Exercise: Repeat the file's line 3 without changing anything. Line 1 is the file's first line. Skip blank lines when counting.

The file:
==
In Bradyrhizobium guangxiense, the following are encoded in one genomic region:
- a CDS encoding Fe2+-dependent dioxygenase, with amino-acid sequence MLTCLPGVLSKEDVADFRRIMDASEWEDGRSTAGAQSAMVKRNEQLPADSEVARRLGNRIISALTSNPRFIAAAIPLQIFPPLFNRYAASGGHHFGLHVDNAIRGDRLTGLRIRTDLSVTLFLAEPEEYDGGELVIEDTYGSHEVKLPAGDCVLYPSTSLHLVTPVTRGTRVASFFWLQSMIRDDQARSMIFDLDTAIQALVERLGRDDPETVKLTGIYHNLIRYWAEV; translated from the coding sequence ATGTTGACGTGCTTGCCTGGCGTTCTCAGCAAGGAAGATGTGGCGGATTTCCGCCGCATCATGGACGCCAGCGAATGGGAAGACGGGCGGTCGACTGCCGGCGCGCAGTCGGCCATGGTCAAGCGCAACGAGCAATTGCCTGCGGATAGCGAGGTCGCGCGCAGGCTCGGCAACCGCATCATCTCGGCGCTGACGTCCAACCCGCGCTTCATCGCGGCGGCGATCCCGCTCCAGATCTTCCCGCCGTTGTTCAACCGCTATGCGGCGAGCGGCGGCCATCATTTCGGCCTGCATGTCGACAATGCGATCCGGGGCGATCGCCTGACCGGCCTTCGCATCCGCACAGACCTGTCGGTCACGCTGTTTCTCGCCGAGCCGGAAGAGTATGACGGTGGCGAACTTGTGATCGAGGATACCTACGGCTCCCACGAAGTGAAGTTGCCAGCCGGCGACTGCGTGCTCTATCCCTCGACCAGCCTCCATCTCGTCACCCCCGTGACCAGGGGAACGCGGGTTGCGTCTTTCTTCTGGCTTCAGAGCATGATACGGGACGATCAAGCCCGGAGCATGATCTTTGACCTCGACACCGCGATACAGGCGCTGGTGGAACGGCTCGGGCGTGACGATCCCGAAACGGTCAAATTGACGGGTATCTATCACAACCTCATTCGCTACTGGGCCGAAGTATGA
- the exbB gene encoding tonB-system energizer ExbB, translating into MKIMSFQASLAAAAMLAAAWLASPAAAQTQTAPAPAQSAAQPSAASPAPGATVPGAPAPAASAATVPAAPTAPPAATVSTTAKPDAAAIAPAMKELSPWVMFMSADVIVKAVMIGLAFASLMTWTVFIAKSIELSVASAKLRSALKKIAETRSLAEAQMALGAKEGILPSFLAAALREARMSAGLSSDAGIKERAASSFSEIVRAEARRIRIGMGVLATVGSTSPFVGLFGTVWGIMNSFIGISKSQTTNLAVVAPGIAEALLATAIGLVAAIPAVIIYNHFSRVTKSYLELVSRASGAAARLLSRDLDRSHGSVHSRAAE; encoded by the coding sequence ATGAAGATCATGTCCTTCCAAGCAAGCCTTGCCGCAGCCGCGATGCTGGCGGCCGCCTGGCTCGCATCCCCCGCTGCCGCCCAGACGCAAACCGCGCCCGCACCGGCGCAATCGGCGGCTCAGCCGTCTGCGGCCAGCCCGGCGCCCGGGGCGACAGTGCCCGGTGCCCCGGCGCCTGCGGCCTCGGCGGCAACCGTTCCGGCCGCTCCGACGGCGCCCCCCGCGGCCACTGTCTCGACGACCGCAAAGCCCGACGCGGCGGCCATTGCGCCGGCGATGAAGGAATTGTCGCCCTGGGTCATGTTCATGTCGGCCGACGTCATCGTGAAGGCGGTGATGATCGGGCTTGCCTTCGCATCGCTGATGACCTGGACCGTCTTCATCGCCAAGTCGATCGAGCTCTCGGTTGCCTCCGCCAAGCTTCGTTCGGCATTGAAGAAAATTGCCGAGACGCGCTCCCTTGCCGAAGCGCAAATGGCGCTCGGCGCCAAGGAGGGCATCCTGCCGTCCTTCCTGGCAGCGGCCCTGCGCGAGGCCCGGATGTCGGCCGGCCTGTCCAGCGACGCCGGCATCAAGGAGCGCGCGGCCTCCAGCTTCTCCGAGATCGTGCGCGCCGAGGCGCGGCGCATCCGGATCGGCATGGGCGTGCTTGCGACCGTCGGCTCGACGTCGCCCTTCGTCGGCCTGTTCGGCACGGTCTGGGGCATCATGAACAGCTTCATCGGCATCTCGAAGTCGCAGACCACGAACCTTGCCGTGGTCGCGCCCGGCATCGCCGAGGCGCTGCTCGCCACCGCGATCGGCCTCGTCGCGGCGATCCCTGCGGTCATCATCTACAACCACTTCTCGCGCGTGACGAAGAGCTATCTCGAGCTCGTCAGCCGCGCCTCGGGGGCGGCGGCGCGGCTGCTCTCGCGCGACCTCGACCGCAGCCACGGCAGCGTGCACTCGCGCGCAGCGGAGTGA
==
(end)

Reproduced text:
- the exbB gene encoding tonB-system energizer ExbB, translating into MKIMSFQASLAAAAMLAAAWLASPAAAQTQTAPAPAQSAAQPSAASPAPGATVPGAPAPAASAATVPAAPTAPPAATVSTTAKPDAAAIAPAMKELSPWVMFMSADVIVKAVMIGLAFASLMTWTVFIAKSIELSVASAKLRSALKKIAETRSLAEAQMALGAKEGILPSFLAAALREARMSAGLSSDAGIKERAASSFSEIVRAEARRIRIGMGVLATVGSTSPFVGLFGTVWGIMNSFIGISKSQTTNLAVVAPGIAEALLATAIGLVAAIPAVIIYNHFSRVTKSYLELVSRASGAAARLLSRDLDRSHGSVHSRAAE; encoded by the coding sequence ATGAAGATCATGTCCTTCCAAGCAAGCCTTGCCGCAGCCGCGATGCTGGCGGCCGCCTGGCTCGCATCCCCCGCTGCCGCCCAGACGCAAACCGCGCCCGCACCGGCGCAATCGGCGGCTCAGCCGTCTGCGGCCAGCCCGGCGCCCGGGGCGACAGTGCCCGGTGCCCCGGCGCCTGCGGCCTCGGCGGCAACCGTTCCGGCCGCTCCGACGGCGCCCCCCGCGGCCACTGTCTCGACGACCGCAAAGCCCGACGCGGCGGCCATTGCGCCGGCGATGAAGGAATTGTCGCCCTGGGTCATGTTCATGTCGGCCGACGTCATCGTGAAGGCGGTGATGATCGGGCTTGCCTTCGCATCGCTGATGACCTGGACCGTCTTCATCGCCAAGTCGATCGAGCTCTCGGTTGCCTCCGCCAAGCTTCGTTCGGCATTGAAGAAAATTGCCGAGACGCGCTCCCTTGCCGAAGCGCAAATGGCGCTCGGCGCCAAGGAGGGCATCCTGCCGTCCTTCCTGGCAGCGGCCCTGCGCGAGGCCCGGATGTCGGCCGGCCTGTCCAGCGACGCCGGCATCAAGGAGCGCGCGGCCTCCAGCTTCTCCGAGATCGTGCGCGCCGAGGCGCGGCGCATCCGGATCGGCATGGGCGTGCTTGCGACCGTCGGCTCGACGTCGCCCTTCGTCGGCCTGTTCGGCACGGTCTGGGGCATCATGAACAGCTTCATCGGCATCTCGAAGTCGCAGACCACGAACCTTGCCGTGGTCGCGCCCGGCATCGCCGAGGCGCTGCTCGCCACCGCGATCGGCCTCGTCGCGGCGATCCCTGCGGTCATCATCTACAACCACTTCTCGCGCGTGACGAAGAGCTATCTCGAGCTCGTCAGCCGCGCCTCGGGGGCGGCGGCGCGGCTGCTCTCGCGCGACCTCGACCGCAGCCACGGCAGCGTGCACTCGCGCGCAGCGGAGTGA